Daily Labor Report®

Rift Splitting Big Labor Lingers Over Election, Picket Line Wins

Dec. 20, 2018, 11:14 AM

Just when the AFL-CIO regained some political momentum through wins at the ballot box and on the picket line, it’s running into internal division about whether to prioritize broader progressive causes over core workplace-policy issues.

That’s not necessarily a new debate within the world’s largest worker group, which includes relatively conservative building trades and unions at the left end of the spectrum. But officials at some of the federation’s member unions say the conflict has reached a crescendo coming off a November election in which Democrats took control of the House and a number of state governor’s offices.

In Pennsylvania’s congressional races, some AFL-CIO unions worked to elect a Democrat who opposed raising the federal minimum wage to $15 an hour and backed a Republican over a liberal environmentalist. The federation also split over whether to support the Democratic candidate for governor in deep-blue Maryland even though he was once one of its members and backed traditional labor causes.

Member unions have been on both sides of debates over the Dakota Access Pipeline and other infrastructure projects, whether to work with groups including Planned Parenthood to push for single-payer health care, and efforts to scuttle Brett Kavanaugh‘s nomination to the U.S. Supreme Court.

“Labor does not have a unified agenda and that makes it hard for us to make the case that we’re as powerful as we once were,” one official at an AFL-CIO member union said.

Several union leaders spoke with Bloomberg Law on the condition of anonymity to talk freely about what they described as a delicate situation.

Fragile Alliance

President Richard Trumka, who has led the AFL-CIO for nearly a decade, has the unenviable task of trying put a uniform face on a group with 12.5 million members. That includes farm workers, teachers, grocery store employees and call center operators as well as nurses, actors and airline pilots.

Union leaders on both sides of the debate say the disputes are ones they can’t afford amid slipping unionization numbers, a Supreme Court decision expected to reduce income, and the spread of automation and gig work. Some say it’s time to bury the hatchet, with Democrats about to take control of the House and successes in hand in highly publicized teacher and hotel strikes.

“The labor movement is not homogenous,” American Federation of Teachers President Randi Weingarten said via email. “Sometimes we share challenges, sometimes we disagree. Sometimes we push one another. But at the end of the day we are all about ensuring a better life for the families in America; for having a voice at work and in our democracy. And unions understand that we are stronger together because we have each other’s backs.”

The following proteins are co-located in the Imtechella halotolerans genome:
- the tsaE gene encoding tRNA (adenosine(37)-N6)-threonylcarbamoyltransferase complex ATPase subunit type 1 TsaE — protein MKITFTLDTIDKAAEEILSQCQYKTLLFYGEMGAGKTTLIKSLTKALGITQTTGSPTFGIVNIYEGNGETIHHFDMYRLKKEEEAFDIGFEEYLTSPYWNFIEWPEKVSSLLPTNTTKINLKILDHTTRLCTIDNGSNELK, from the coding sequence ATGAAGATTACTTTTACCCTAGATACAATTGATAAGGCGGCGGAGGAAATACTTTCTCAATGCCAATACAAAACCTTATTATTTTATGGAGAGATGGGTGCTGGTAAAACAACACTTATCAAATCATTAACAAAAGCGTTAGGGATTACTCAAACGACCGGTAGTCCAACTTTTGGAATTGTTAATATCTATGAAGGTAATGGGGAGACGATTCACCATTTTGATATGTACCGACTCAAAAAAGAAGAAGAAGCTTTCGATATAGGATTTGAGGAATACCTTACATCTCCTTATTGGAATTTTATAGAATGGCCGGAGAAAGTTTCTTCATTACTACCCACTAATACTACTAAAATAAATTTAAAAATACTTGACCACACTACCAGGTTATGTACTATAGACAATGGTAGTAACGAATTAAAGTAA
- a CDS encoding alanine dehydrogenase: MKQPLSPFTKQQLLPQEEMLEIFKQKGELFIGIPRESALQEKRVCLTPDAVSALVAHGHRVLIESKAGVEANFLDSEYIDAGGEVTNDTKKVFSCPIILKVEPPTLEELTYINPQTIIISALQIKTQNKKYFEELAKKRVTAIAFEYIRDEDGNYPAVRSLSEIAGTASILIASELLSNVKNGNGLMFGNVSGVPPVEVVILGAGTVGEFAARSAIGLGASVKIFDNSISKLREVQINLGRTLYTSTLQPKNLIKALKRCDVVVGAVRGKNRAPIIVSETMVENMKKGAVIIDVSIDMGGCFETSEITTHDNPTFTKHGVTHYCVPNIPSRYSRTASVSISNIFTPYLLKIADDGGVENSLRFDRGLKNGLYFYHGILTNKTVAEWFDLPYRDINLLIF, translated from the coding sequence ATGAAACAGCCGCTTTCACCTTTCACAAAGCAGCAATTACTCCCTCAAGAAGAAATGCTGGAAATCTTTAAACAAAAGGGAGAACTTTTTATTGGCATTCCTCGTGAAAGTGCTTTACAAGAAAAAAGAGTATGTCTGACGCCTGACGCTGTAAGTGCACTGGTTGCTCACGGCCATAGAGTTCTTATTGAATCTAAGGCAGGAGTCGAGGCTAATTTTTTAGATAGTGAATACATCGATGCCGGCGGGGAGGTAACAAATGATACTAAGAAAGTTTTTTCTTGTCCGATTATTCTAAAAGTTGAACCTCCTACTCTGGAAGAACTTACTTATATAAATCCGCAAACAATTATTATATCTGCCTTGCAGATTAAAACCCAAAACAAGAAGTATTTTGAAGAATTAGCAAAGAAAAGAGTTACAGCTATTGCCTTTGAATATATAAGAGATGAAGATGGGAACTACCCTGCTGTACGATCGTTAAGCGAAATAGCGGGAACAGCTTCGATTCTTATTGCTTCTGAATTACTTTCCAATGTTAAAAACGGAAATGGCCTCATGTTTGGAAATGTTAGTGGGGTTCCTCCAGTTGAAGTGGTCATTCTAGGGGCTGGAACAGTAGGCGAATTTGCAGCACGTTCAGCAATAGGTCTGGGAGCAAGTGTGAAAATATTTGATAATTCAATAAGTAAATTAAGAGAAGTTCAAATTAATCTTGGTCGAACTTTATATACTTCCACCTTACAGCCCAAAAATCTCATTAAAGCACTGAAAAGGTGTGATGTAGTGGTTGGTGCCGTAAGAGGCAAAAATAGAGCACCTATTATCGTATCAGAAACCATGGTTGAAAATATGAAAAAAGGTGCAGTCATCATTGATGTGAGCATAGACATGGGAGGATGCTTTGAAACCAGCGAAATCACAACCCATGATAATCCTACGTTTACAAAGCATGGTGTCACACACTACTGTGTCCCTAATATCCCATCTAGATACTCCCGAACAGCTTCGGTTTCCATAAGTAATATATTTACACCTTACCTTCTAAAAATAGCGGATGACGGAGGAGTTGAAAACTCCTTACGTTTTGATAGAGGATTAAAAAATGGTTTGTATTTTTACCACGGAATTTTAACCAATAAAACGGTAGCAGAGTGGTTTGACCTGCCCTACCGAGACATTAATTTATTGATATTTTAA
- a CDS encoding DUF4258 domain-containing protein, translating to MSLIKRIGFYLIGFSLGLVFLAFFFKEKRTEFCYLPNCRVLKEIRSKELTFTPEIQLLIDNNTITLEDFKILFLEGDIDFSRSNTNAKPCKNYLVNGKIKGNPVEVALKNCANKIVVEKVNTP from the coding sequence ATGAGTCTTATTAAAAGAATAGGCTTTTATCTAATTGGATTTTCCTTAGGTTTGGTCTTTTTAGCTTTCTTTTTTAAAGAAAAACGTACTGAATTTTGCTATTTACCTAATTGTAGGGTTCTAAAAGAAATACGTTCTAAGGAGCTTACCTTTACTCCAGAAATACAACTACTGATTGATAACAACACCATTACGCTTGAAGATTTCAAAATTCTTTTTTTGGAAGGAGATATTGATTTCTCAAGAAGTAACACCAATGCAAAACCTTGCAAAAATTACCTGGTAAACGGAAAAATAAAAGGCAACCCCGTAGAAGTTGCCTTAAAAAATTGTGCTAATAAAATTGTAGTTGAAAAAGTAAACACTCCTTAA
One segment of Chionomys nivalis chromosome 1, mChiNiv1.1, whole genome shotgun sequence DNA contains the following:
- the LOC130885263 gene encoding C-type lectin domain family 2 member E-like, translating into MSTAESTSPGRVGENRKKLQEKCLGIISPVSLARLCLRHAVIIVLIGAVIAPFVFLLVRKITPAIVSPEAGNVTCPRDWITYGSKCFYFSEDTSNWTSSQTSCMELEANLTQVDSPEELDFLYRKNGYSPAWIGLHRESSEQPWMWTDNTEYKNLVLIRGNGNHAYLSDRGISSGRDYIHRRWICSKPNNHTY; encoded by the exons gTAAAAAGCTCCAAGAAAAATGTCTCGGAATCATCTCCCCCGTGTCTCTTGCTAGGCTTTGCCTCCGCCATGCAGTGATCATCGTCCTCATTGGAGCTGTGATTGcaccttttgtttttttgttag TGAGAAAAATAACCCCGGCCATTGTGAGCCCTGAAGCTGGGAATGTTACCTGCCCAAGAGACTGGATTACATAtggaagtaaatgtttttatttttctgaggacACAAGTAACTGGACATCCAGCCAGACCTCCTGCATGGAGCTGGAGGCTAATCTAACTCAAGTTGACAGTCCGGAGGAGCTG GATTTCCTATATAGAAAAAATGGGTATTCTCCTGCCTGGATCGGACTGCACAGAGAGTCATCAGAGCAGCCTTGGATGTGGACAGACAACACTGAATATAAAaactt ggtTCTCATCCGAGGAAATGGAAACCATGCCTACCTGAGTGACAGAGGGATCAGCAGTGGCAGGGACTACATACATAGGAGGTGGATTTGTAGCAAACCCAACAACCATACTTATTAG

In one camp, union leaders are pushing the federation to hitch its wagon to a wide progressive agenda. They point to labor’s recent success joining with environmental, health, and other groups to fight trade deals. With labor groups representing only 6 percent of the private workforce, they argue unions aren’t big enough to go it alone.

Others want the AFL-CIO to direct its attention to raising wages and increasing benefits, protecting union health plans, and beating back an onslaught of pro-business regulatory moves from the Trump administration and some Republican state houses.

“It forces you to stay away from risk and controversy because of, say a more conservative or more radical affiliates will disagree,” said Rand Wilson, an organizer for Labor for Our Revolution and a local Service Employees International Union leader. The SEIU and Teamsters left the AFL-CIO in 2005, in part over concerns the federation focused too much on politics instead of organizing. “So it sort of drives policy to the center.”

Squabble City

Building trades unions are aligned with traditional labor foes like the Chamber of Commerce to push pipeline and other projects they say will create new jobs. They’ve also taken aim at unions that have joined with environmental groups to oppose the projects.

“My observation sitting where I sit is that the labor movement as we have known it is dead,” one official at an AFL-CIO member union told Bloomberg Law. “It no longer exists today. Over the next five to 10 years something will emerge, and I don’t see the building trades being part of that.”

Terry O’Sullivan, president of the Laborers International Union of North America, in a 2016 letter to the labor community slammed a number of unions that sided with environmental activists to oppose the Dakota Access Pipeline project. O’Sullivan called them “self-righteous,” and “bottom-feeding organizations that are once again trying to destroy our members’ jobs.”